• Use quotation marks when using the same exact words from your source
  • Longer quotations (generally more than 3 sentences) are typically NOT put in quotation marks but indented on a separate line. Check the appropriate style gudie (MLA, APA, etc.) for proper formatting.
  • Always include both an in-text and works-cited citation
Paraphrasing and Summarizing
  • To correctly paraphrase or summarize, the wording AND sentence structure must be changed to reflect your own understanding of the information
  • Always include both an in-text and works-cited citation
  • Give explicit credit to ALL sources you took ideas, information, or language from regardless of the initial format (written, audio-visual, graphic, etc.).
  • Clearly differentiate between your own ideas and any thoughts or information borrowed from another source by including in-text citations in the appropriate locations
  • Make sure your in-text citations and works cited page (also known as reference list or bibliography) are properly formatted according to your citation style. Use our citation style guides to check your formatting. Ask a librarian if you have questions.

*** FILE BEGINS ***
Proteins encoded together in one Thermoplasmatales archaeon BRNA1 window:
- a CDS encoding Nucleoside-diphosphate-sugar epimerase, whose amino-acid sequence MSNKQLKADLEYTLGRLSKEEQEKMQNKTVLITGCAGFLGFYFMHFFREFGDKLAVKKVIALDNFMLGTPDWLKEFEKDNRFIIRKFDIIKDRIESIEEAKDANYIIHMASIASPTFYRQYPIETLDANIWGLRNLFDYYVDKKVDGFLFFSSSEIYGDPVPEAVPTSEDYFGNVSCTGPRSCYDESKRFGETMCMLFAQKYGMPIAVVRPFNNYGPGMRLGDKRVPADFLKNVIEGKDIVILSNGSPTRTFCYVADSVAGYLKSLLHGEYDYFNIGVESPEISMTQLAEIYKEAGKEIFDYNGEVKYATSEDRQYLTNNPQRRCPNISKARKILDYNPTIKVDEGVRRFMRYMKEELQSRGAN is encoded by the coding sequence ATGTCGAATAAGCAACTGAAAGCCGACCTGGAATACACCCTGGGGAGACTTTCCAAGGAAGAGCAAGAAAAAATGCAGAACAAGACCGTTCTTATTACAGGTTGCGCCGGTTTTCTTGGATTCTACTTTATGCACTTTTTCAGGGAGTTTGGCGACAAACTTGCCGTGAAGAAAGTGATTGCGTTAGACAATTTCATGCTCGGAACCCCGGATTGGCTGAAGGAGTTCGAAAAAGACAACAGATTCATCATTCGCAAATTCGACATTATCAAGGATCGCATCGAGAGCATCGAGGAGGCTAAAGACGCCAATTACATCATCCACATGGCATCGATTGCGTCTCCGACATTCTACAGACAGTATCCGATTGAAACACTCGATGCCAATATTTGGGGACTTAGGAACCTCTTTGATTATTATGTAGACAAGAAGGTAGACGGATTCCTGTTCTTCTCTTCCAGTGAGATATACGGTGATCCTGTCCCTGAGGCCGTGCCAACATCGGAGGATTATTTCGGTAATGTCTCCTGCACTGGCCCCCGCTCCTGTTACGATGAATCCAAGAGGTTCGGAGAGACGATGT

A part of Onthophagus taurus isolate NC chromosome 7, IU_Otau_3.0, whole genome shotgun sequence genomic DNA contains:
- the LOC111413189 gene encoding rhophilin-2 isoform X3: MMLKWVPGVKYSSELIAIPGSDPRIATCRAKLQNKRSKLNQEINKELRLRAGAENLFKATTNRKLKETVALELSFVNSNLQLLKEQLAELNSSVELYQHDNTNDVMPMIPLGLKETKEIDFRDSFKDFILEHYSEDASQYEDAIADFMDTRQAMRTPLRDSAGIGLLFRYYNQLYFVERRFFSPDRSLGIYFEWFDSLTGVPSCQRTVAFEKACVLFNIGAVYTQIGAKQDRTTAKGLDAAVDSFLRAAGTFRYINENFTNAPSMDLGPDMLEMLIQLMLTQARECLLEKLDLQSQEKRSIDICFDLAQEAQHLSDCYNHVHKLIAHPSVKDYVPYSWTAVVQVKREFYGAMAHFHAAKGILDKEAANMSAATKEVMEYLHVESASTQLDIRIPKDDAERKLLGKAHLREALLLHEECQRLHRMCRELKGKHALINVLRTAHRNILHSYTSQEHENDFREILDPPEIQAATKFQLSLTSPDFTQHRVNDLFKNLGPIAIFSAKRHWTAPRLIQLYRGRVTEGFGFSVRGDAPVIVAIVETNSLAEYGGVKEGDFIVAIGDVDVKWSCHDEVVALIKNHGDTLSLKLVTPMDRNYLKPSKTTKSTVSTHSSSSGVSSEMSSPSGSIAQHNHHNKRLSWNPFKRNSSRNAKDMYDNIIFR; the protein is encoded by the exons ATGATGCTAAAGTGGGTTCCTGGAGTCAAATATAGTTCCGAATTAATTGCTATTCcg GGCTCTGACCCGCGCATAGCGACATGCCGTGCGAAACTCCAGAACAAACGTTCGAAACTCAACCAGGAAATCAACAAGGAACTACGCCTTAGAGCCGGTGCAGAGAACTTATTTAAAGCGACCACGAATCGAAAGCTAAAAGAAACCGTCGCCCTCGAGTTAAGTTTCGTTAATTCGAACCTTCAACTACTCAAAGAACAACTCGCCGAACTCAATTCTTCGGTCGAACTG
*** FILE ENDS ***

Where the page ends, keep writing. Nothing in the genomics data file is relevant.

• Always include both in-text citations and a works-cited page listing all sources used

(adapted from Plagiarism - Academic Integrity & Plagiarism - LibGuides at Kwantlen Polytechnic University)

Additional Resources

General Resources

Citation Generators

*Be cautious when using a citation generator! Citation generators are machines that take the available information and format it into a citation using the indictated style (i.e. MLA, APA, etc.). Since they are automated, they can be prone to error including missing information or mistakes in formatting like missing punctuation or italicis. As such, you should ALWAYS double check the citation generated by a machine and make sure it's accurate yourself. Use the resources available in our citation guides to check the correctness of a citation or ask a librarian for help.

For more information, see Purdue OWL's guide on Using Citation Generators Responsibly. 


General Resources

Plagiarism Detectors